The right lens exhibited 250μm of central corneal clearance, while the left lens was roughly 350μm. Both lenses had adequate limbal clearance, but excessive superior and inferior edge lift, causing the lens to move along the vertical meridian. The over-refraction of both lenses brought the vision to 20/20 OU.

To reduce lens flexure, we increased the center thickness of the lenses. A 2D toric periphery was added to both lenses to align them to the conjunctiva, create tighter seals and reduce lens movement. The initial lens measurements were OD 42.00/-11.25/16.0 2D toric periphery center thickness 0.35mm and OS 42.00/ -9.25/16.0 2D toric periphery center thickness 0.35mm.

Finally, we addressed inferior band staining, which was likely due to nocturnal lagophthalmos. We advised the patient to add to her care regimen a gel tear at night and again in the morning, consider taping the lids to sleep and continue using Restasis OU. We also advised her to be diligent with daily lid hygiene and warm compresses.
Fig. 2. Immediate fluorescein uptake in a scleral lens with
spherical peripheral landing on a toric sclera. This was taken
just after fluorescein instillation.

Follow-Up #1

The patient presented for a dispensing visit two weeks later. She reported that her eyes felt less dry in the morning as a result of the gel tears. When we inserted the lenses with fluorescein, they exhibited central 250μm of clearance OU on the initial insertion with good limbal clearance and centration. The right lens had slightly excessive superior edge lift and moved easily when the lid was pushed up. The left lens was aligned to the conjunctiva with minimal movement. The patient’s vision was measured at 20/20 OU with no over-refraction. We advised the patient to switch to a peroxide-based solution and use preservative-free sodium chloride to fill the lens.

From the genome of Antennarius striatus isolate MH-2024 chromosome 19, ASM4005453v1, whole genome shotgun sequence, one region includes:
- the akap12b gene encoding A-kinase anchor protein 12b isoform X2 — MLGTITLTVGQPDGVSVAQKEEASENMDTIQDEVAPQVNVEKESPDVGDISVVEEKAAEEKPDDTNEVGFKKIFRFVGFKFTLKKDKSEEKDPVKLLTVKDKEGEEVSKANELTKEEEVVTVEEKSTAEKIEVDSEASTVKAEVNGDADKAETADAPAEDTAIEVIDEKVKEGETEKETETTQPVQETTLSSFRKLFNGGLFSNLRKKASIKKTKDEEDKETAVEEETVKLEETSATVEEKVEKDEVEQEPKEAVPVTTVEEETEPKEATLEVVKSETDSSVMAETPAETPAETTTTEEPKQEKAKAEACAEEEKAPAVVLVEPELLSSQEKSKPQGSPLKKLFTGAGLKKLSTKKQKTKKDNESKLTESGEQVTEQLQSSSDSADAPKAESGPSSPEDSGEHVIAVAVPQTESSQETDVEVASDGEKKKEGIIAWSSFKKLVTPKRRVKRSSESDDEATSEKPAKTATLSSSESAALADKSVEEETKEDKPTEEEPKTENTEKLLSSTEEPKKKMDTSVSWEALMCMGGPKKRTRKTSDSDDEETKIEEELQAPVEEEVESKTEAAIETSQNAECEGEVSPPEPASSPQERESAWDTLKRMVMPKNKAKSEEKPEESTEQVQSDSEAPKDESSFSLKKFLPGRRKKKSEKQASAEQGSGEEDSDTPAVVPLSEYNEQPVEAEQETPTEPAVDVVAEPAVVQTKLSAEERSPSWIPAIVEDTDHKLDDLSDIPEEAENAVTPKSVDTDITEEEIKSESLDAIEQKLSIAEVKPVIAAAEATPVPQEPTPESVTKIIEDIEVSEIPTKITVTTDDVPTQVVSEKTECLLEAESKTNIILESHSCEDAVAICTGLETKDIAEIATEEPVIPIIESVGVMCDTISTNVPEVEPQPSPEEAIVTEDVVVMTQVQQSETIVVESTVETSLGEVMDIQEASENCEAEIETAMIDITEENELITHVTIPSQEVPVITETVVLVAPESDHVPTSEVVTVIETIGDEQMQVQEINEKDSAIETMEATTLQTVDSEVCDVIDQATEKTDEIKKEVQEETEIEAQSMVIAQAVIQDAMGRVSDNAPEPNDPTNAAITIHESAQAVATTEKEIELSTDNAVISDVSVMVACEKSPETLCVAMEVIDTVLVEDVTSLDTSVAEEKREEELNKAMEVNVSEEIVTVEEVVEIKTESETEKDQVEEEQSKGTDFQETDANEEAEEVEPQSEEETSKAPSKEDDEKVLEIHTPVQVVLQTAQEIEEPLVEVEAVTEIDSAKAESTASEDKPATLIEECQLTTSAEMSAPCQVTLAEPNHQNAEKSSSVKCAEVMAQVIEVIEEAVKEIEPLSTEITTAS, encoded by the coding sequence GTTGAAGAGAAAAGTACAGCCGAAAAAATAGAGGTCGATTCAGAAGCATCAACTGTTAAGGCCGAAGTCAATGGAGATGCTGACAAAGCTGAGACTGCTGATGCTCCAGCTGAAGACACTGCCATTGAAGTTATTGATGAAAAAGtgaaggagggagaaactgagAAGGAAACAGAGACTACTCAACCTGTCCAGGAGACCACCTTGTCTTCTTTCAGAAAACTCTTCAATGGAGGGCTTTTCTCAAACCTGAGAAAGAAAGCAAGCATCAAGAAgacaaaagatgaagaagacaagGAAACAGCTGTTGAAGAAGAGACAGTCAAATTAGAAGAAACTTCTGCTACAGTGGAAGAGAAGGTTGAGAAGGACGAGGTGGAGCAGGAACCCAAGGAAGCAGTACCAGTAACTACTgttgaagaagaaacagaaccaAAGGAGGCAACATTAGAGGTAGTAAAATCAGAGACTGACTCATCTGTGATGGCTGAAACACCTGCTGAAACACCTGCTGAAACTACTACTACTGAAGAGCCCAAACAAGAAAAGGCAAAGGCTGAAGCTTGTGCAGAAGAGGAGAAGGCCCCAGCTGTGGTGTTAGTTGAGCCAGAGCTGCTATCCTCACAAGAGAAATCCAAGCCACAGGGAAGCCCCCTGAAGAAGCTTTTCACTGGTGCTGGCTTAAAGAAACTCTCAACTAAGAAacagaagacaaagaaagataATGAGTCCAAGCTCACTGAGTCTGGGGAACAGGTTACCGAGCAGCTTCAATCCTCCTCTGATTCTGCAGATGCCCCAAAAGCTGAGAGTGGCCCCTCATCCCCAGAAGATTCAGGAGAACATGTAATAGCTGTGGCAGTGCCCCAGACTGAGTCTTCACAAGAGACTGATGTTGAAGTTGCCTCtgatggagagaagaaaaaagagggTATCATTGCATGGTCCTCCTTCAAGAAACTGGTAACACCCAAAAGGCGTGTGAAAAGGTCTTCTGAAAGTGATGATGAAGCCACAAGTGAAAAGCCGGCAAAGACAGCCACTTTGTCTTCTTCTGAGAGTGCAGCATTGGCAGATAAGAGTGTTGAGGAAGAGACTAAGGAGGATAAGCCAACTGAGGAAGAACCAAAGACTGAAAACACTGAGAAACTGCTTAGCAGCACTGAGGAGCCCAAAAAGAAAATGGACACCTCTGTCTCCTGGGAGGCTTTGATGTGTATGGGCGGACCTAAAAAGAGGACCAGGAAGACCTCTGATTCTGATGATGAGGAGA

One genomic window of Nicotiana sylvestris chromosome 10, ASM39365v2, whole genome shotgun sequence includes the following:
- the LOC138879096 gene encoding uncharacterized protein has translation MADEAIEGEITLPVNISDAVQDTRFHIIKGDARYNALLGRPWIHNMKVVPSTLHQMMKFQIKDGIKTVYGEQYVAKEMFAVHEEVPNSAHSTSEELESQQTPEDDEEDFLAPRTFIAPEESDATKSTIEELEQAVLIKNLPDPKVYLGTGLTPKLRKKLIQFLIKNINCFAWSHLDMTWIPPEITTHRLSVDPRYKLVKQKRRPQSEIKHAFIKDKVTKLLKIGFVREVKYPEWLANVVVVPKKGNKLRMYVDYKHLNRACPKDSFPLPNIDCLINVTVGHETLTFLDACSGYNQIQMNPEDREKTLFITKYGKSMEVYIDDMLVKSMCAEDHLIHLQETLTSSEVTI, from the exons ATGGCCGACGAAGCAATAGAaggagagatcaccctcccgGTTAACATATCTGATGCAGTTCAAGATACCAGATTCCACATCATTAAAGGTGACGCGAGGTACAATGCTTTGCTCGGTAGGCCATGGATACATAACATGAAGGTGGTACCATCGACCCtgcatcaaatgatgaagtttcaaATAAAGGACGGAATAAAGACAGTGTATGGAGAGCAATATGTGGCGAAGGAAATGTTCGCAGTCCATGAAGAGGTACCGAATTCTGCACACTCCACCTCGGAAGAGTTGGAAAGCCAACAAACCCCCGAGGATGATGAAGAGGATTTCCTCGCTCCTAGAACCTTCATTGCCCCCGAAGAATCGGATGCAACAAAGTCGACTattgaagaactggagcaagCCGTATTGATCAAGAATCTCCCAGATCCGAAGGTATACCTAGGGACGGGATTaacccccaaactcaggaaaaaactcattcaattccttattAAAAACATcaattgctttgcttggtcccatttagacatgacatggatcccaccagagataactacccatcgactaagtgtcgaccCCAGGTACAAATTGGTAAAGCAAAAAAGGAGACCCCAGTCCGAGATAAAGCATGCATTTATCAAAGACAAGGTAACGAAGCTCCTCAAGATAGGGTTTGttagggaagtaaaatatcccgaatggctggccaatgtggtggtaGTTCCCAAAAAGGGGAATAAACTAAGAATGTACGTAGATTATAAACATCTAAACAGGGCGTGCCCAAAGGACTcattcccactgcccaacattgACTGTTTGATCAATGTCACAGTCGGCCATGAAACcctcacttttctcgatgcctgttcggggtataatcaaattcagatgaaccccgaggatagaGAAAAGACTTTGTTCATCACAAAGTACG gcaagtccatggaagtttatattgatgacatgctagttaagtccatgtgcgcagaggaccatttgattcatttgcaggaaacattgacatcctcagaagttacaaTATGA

Follow-Up #2
At her next follow-up a week later, the patient had noticed a 50% improvement in fogging in the right eye and about 75% improvement in the left eye. She was able to wear the lenses for 10 to 12 hours a day while only rinsing them once or twice. Her right lens would become foggy faster than the left lens, however. A slit lamp examination revealed mild surface debris on the outside of both scleral lenses and some tear debris inside the chamber of the right lens. The central clearance was estimated at about 150μm to 200μm. After instilling, the right lens filled completely in 20 to 30 seconds, while the left lens did not fill within a one-minute period (Figure 3).

The left lens was finalized, but we recommended 3D of peripheral toricity in the right lens to reduce movement and improve alignment to the conjunctiva. We advised the patient to add Progent cleaner (Menicon) to her cleaning regimen every two weeks and remove surface debris with a moistened cotton swab or wipe the lens with a plunger edge midday instead of removing the lenses.
Fig. 3. OD: Fluorescein slowly trickling in superior temporal.
OS: No uptake. Image captured 15 seconds after fluorescein

Follow-Up #3
After another two weeks, the patient presented with no new complaints. She was removing her right lens two times a day to clear fog and cleared the surface debris on the left lens with a cotton swab. We placed the new right lens into the left eye to evaluate. A slit lamp examination revealed central 250μm clearance, and the lens did not move with blink. We then added fluorescein into the lens and there was no uptake within one minute of instillation (Figure 4). Her vision measured 20/20 OS. We sent her home with the new lens to try.